September 4, 2015

The life lessons we learned at the animal shelter


When my children stated they wanted to do community service by volunteering at a local animal shelter, I couldn’t have been happier.  Truth be told, I would probably be a hoarder with fifty dogs if it wasn’t for my wonderful, conservative husband.  
I have to admit we were caught off guard our first trip there.  Not only is it hard to see all the animals in kennels, we were also side by side with female inmates from the local jail which was a first for us.

 
We also witnessed several owner surrenders.  A family brought in their three yard dogs; one with its ears ripped open and bleeding after being bit. We noticed that no one in the family seemed upset.
Then we watched as a woman surrendered her sweet bulldog at the front desk because “she was moving and they wouldn’t allow dogs there”.  The dog had a heavy chain for a collar and leash, which was bothersome to see.  My daughter whispered after the woman left, “she is probably going to jail and that is why she can’t keep the dog.”  I chuckled a bit at the irony of her comment.

We felt validated at the animal shelter. we were doing the right thing.  We have two rescues at home, and loved getting the sweet dogs out for some play time.  And, who gives up their dog?
Then on the way home, I remembered that we actually surrendered our dog Buffi to an animal shelter 12 years ago.  She had tried to bite our baby.  I tried to rehome her sitting with her at Petsmart on Saturdays, but as she snarled at people and bared her teeth, it didn't really go well.   When my husband took Buffi to that shelter years ago, they didn’t even take her collar.  She would immediately be put down.  My husband was one of those people in the foyer.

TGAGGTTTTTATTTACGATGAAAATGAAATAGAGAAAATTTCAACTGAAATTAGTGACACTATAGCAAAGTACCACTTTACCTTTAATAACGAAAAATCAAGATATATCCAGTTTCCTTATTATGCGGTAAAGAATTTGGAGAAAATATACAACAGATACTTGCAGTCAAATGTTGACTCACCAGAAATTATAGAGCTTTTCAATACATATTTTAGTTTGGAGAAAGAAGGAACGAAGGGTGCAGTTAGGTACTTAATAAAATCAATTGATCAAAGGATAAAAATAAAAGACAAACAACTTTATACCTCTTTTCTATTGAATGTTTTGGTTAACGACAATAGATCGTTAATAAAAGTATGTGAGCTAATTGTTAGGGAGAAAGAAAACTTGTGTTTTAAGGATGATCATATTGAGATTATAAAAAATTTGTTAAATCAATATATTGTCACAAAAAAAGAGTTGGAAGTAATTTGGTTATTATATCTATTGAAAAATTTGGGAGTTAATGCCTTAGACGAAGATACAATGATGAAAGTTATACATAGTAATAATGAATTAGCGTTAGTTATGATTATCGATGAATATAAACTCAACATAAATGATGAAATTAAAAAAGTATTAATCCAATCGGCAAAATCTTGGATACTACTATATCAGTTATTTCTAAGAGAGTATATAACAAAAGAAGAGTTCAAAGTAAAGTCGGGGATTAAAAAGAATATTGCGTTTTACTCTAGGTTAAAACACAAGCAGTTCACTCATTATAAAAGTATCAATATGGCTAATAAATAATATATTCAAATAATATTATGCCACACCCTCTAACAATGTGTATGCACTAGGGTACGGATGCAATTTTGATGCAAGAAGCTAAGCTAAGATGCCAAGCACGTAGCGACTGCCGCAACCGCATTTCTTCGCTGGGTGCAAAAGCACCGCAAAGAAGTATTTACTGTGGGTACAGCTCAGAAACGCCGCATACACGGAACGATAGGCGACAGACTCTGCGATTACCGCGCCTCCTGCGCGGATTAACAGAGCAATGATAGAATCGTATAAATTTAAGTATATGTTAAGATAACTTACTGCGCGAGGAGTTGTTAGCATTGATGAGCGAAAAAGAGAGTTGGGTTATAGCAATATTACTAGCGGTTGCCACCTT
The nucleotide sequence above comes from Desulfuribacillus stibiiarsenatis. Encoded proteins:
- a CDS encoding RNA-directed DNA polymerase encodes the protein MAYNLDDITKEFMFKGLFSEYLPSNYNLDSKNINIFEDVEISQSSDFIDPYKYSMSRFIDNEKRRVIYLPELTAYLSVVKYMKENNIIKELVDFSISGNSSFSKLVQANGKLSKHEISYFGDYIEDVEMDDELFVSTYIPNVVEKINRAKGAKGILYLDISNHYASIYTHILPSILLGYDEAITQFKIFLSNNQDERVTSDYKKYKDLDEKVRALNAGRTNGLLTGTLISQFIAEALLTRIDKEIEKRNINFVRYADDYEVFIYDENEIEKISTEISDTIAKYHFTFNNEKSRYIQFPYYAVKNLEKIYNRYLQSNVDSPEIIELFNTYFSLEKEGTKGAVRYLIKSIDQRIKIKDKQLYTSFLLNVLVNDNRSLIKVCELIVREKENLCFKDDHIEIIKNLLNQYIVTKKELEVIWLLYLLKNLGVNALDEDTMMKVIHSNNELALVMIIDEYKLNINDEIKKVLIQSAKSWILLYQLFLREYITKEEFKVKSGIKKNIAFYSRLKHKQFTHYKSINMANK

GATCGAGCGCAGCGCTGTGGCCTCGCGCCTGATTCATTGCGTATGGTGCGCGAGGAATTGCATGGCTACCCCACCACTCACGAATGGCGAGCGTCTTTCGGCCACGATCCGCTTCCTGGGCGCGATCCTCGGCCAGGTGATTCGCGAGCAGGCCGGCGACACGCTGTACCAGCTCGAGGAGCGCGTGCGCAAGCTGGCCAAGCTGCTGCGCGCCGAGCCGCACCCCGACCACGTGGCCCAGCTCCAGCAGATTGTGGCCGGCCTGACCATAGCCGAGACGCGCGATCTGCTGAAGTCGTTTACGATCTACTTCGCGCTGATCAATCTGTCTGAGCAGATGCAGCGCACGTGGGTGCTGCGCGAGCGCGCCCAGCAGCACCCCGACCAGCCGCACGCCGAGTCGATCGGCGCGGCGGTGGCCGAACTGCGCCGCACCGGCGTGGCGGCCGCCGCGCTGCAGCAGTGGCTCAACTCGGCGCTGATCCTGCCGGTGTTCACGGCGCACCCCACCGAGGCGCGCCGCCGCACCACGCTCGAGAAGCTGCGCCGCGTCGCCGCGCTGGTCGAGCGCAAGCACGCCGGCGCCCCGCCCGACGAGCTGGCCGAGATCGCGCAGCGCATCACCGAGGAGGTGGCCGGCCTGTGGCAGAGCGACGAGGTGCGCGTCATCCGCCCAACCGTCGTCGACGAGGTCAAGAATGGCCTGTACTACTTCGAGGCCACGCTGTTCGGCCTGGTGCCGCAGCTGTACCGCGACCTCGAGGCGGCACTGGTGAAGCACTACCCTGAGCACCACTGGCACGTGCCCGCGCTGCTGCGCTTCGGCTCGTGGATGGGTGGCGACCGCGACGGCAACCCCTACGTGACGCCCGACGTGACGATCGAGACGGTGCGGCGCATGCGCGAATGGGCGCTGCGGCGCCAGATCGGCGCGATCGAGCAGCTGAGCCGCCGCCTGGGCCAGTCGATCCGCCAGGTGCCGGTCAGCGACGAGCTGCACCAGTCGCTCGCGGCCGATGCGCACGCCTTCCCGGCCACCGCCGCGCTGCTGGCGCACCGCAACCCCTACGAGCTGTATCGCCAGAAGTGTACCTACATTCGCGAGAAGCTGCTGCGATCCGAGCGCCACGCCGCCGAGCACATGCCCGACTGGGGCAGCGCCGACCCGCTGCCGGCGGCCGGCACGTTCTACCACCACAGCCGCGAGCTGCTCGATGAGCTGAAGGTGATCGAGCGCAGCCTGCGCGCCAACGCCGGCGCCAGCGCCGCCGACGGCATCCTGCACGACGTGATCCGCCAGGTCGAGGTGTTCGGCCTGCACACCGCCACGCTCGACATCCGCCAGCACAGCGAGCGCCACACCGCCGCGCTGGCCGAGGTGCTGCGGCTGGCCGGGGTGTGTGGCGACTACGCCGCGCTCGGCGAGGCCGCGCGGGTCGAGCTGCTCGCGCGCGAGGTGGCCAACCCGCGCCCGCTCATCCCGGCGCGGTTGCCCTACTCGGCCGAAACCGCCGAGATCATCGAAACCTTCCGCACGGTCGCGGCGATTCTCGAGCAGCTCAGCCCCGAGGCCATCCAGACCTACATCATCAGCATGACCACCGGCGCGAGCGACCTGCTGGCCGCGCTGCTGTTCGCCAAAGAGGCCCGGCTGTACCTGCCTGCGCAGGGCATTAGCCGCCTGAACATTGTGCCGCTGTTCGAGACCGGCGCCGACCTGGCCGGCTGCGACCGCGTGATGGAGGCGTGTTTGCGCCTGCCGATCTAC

But many years had passed, and I was quick to judge the owner surrenders I witnessed.   

Several visits later to the animal shelter, we were walking the dogs outside for some time in their chain link fence pens. The male inmates in the jail next door were given their “outside” time in their much larger chain link kennel.  My girls were quite uncomfortable by the all the inmates in uniform.  They chose to stay inside in the puppy room and avoid seeing the inmates.  I was uncomfortable too.  I was envisioning cat calls and chose to avoid the dog run areas which were close to the inmates. 

The inmates were a big point of conversation that day.  We talked about life choices and how you don’t want to end up in jail.
Then something happened the next night at dinner.  As we were saying grace before the meal, my oldest prayed for our sick friends.  Then my youngest added, “We should pray for the inmates too”.

That’s when I realized volunteering at the shelter wasn’t just about walking the dogs.   

"In all things I have shown you that by working hard in this way we must help the weak and remember the words of the Lord Jesus, how he himself said, ‘It is more blessed to give than to receive.’ "Acts 20:35.

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